The European Union’s Climate Cult and their journey to so-called carbon neutrality by 2050 faces another critical juncture: setting its climate target for 2040. This intermediate goal, a stepping stone on the path to net-zero, is sparking fervent debate and growing opposition.
With the first milestone of a 55% emissions reduction by 2030 already established, the 27 member states now grapple with the next phase. Environment ministers launched discussions Monday, paving the way for the European Commission’s impact assessment reports on various target scenarios in February.
These developments will set the stage for the next EU Commission and Parliament, elected in June, to solidify their positions. A formal EU proposal is expected later in 2024.
The current climate commissioner, Wopke Hoekstra, advocates for a “at least 90%” net emissions reduction by 2040. European Parliament’s environment committee chair Pascal Canfin echoes this ambition, while acknowledging the difficulty of exceeding it. The European Scientific Advisory Board on Climate Change has urged even steeper cuts of 90-95%, emphasizing drastic transformations in energy production, reliance on renewables, and reduced consumption.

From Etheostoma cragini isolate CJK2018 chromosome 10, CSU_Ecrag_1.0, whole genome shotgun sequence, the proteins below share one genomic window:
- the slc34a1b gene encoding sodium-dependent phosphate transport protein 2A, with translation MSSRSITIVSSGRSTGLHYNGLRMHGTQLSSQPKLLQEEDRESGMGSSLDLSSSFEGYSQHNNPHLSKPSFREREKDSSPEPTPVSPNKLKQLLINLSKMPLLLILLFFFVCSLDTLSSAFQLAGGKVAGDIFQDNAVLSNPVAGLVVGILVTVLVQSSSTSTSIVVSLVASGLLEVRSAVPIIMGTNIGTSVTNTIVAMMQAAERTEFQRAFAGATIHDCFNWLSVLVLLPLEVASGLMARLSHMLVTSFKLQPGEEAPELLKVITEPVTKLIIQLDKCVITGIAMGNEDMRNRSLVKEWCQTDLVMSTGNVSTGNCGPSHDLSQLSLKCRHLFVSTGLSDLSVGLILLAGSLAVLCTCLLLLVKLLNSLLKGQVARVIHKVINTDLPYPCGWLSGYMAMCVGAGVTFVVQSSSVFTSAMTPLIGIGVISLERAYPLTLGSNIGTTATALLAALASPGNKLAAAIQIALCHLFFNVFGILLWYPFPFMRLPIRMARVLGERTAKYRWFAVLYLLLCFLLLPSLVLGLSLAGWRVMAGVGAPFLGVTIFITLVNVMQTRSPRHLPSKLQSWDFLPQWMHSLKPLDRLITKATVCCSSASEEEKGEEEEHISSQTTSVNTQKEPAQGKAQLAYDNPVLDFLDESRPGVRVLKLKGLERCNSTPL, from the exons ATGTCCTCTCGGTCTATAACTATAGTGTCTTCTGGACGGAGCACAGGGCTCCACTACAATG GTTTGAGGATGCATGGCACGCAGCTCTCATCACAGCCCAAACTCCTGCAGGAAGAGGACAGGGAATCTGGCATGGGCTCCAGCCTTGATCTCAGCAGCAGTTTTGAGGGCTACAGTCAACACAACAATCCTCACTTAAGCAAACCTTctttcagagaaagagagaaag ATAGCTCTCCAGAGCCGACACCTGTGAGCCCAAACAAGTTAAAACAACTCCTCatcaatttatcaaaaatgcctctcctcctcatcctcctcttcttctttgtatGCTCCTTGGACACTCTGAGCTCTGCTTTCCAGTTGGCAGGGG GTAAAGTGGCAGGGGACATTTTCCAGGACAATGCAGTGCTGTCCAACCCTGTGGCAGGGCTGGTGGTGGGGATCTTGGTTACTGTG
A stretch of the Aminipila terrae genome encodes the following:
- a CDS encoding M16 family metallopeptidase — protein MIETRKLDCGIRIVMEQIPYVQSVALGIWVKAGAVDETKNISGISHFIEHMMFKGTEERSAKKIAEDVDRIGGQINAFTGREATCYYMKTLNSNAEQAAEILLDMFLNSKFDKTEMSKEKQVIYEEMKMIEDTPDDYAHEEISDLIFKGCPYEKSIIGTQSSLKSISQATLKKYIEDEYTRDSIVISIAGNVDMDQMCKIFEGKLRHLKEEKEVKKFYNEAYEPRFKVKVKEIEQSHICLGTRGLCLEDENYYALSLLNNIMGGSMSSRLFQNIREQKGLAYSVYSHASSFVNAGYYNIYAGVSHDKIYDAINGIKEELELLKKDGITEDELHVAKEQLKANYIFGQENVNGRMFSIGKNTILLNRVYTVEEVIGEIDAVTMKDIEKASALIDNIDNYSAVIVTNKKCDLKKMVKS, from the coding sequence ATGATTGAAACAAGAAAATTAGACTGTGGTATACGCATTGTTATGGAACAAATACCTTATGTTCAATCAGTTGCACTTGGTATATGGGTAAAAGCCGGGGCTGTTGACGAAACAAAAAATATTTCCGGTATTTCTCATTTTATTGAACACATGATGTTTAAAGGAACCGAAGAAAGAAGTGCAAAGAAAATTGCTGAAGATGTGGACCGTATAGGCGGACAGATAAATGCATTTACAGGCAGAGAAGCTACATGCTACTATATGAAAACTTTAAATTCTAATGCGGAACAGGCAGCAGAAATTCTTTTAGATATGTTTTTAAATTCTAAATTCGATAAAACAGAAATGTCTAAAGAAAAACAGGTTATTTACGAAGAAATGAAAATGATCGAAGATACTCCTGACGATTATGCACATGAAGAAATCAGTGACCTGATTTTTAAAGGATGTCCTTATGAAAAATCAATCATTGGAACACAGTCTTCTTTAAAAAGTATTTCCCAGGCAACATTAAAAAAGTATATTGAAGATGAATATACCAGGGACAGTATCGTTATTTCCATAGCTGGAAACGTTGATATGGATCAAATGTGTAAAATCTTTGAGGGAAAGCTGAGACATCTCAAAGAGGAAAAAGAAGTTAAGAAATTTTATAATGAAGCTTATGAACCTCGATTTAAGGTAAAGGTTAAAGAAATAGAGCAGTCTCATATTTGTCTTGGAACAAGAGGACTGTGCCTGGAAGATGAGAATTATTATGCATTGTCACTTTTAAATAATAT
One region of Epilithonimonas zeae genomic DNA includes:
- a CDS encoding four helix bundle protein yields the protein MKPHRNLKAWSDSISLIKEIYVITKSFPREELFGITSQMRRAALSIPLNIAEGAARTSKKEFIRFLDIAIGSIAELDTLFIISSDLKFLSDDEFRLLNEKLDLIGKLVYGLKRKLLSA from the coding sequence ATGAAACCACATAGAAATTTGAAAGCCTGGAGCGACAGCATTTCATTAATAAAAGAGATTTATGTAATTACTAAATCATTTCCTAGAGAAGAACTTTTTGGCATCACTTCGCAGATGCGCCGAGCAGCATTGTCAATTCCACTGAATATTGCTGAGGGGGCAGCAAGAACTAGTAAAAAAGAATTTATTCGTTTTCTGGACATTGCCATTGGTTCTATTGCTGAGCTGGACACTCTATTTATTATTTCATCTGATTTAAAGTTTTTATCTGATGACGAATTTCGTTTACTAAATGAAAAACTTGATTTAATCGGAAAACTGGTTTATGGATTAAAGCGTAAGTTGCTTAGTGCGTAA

However, opposition is brewing. Several governments and conservative lawmakers call for a pause in environmental legislation, fueled partly by the powerful agricultural lobby.
Despite the resistance, Hoekstra insists that tackling climate change is non-negotiable, citing the urgency of the unfolding environmental crisis.
The nitty-gritty of implementing these targets is where things get contentious. NGOs, think tanks, and research groups urge for holistic emission cuts, enhanced carbon sinks (like forests), and carbon capture technologies. They warn against relying solely on “net” reductions via offsets, as this could slow down actual emission reduction efforts.
However, Canfin recognizes the need for “all solutions”, considering some emissions are unavoidable. Steel industry representatives also express concerns, highlighting the immense challenges of a 90% target for energy-intensive sectors.
The EU’s 2040 climate target is far from settled. Navigating the competing interests, scientific demands, and practical considerations will be a complex balancing act. The coming months will be crucial in defining the bloc’s climate trajectory and its commitment to a carbon-neutral future.